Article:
Nfld. & Labrador

Make no bones about it — this student loves studying seal teeth

Inspired by the TV show Bones, Jenn Wilkins looks at what seal teeth can tell us about past communities.

TV show inspires student to sink her teeth into researching seal choppers

Jenn Wilkins sits in her research lab at Memorial University. (Adam Walsh/CBC)

Undergraduate student Jenn Wilkins is living the academic summer of her dreams studying seal teeth, and the perhaps unlikely spark for it all was the American TV drama Bones

Wilkins says she started watching the show a couple of years ago while working at Memorial University's Ocean Sciences Centre in Logy Bay. 

She says the main character's job piqued her curiosity.  

"I realized that she was a forensic anthropologist and I realized that that was kind of something that someone could study." 

Environmental archaologist Meghan Burchell and her student, Wilkins, hold parts of seal skulls. (Adam Walsh/CBC)

Wilkins kept watching the show as she started looking into different courses in the archeology department. Eventually she took a coastal archeology course, and everything just clicked. 

"It combined my love for the ocean with my love for archeology and human history, and I found out that I could do a lot of research and combine the two passions I have," she said. 

'Reading a story from the ocean'

Wilkins is now in her fourth year of an archeology degree and has an Engineering Research Council of Canada Undergraduate Student Research Award to study seal teeth.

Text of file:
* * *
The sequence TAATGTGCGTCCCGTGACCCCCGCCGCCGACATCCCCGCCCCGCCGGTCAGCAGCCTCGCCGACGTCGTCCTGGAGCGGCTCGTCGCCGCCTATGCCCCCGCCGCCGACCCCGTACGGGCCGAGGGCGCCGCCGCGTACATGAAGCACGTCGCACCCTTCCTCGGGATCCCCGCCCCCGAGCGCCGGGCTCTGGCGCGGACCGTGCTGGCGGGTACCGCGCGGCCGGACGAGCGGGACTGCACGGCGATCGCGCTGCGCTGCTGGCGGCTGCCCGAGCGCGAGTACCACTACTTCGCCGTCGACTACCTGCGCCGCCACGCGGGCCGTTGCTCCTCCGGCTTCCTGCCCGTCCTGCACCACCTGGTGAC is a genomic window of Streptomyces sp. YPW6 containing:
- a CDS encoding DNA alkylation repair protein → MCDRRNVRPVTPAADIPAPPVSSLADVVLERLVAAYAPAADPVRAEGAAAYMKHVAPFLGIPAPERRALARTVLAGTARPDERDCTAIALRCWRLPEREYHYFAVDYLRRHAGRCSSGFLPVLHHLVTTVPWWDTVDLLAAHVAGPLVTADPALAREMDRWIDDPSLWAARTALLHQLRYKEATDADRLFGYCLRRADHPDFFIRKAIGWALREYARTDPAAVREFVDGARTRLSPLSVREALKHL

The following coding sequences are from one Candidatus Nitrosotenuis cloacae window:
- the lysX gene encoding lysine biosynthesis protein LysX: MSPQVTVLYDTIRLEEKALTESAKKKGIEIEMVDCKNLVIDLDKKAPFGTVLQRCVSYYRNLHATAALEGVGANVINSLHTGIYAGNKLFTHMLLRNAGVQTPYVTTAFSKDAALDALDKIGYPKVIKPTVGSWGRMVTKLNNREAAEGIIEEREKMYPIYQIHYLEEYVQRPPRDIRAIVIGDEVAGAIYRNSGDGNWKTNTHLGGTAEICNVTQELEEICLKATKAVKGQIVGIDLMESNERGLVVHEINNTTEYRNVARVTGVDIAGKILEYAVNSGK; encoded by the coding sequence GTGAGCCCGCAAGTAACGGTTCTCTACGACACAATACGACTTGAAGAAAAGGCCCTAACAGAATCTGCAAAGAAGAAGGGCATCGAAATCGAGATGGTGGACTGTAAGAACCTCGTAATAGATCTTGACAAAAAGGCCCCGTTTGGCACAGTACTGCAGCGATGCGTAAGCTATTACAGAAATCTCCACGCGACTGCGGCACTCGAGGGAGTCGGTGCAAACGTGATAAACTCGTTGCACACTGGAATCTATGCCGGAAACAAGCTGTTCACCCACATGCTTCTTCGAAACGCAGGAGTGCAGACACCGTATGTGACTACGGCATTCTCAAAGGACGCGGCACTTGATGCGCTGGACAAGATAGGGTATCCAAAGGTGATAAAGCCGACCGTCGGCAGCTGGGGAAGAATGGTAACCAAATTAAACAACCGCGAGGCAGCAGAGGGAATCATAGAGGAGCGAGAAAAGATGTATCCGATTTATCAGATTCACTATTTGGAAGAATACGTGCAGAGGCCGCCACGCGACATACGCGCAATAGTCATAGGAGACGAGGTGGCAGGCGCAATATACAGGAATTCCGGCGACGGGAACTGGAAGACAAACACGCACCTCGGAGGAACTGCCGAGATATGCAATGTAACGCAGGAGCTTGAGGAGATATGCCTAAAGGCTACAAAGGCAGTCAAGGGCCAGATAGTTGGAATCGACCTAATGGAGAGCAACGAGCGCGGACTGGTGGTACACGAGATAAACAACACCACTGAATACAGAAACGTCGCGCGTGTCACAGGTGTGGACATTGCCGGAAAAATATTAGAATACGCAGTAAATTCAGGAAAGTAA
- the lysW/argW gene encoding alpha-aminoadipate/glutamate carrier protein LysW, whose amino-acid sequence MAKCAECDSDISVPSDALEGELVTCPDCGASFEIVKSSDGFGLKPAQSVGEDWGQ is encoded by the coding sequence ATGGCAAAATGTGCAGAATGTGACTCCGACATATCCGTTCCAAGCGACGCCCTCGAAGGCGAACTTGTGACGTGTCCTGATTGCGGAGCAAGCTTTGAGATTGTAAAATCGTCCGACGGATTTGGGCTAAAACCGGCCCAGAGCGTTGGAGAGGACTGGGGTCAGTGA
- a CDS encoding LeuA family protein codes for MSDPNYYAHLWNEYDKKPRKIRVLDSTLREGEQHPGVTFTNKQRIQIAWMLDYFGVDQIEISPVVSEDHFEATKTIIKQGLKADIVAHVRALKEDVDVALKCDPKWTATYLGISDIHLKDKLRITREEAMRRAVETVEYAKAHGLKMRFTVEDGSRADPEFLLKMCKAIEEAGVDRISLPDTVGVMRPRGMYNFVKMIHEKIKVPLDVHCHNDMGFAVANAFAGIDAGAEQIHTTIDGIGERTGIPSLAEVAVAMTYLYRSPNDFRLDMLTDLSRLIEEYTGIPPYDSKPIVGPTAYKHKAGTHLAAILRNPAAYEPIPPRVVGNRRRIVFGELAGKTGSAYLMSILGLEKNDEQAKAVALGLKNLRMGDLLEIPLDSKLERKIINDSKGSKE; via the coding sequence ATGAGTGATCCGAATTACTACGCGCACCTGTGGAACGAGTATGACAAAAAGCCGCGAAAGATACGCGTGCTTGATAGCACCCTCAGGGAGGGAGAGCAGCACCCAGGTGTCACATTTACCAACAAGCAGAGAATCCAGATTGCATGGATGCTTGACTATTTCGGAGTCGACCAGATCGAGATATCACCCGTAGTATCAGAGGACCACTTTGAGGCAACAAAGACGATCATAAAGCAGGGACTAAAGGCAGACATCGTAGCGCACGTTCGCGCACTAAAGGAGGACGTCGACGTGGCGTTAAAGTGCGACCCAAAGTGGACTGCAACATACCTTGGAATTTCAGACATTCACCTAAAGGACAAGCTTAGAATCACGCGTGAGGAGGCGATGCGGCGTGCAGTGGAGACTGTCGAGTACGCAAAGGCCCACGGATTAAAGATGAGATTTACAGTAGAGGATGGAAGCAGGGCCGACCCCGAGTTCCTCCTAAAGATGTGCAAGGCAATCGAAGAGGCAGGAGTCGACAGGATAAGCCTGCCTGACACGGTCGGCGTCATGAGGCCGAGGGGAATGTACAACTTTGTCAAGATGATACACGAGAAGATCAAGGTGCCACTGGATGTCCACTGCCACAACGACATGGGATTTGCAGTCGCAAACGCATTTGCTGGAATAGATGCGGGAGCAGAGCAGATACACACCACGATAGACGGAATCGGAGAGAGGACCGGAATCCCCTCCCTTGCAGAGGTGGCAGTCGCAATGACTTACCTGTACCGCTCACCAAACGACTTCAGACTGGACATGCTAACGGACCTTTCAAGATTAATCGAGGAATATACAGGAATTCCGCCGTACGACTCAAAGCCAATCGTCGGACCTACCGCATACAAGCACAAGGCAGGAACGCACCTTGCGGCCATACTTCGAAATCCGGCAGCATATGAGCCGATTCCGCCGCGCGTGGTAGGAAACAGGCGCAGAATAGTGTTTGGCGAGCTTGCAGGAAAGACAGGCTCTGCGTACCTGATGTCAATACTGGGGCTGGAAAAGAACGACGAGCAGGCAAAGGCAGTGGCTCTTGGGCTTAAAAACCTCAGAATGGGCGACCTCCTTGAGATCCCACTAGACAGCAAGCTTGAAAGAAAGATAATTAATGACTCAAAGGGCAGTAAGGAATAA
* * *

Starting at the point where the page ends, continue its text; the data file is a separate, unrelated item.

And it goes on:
"They have incremental growth structures so they grow on an annual basis. And if you count the lines within the tooth structure you can tell how old a seal was," said Wilkins. 

The discipline is called sclerochronology. 

I love it here and it's just what I want to do.- Jenn Wilkins

It looks at how micro-increments form in structures such as mollusk shells, coral and teeth over set periods of time. Researchers then tie them to specific environmental events. Once that's done, they can apply everything they've learned to archeological specimens. 

"Essentially, you're reading a story that the ocean is writing in the hard tissues of the material we're studying," said environmental archeologist Meghan Burchell.  

"We get information about how certain animal populations respond to long-term environmental trends but we also see the results of past human activities," she said. 

This is an image of a harp seal canine taken with a microscope by Wilkins.

Nothing like Bones but that's OK

Burchell says Wilkins's research can help play a part in understanding any coastal community that hunted seals. It can help researchers understand when and how animals were hunted and integrated into the diet. It can also help identify when places on the landscape were inhabited, and whether people moved seasonally, or stayed put year-round.

Wilkins said her research ended up being nothing like what she sees on Bones, but that doesn't matter. 

"People keep asking me about it, and I'm just like, 'I'm doing exactly what I want to do.' I love it here and it's just what I want to do," she said.

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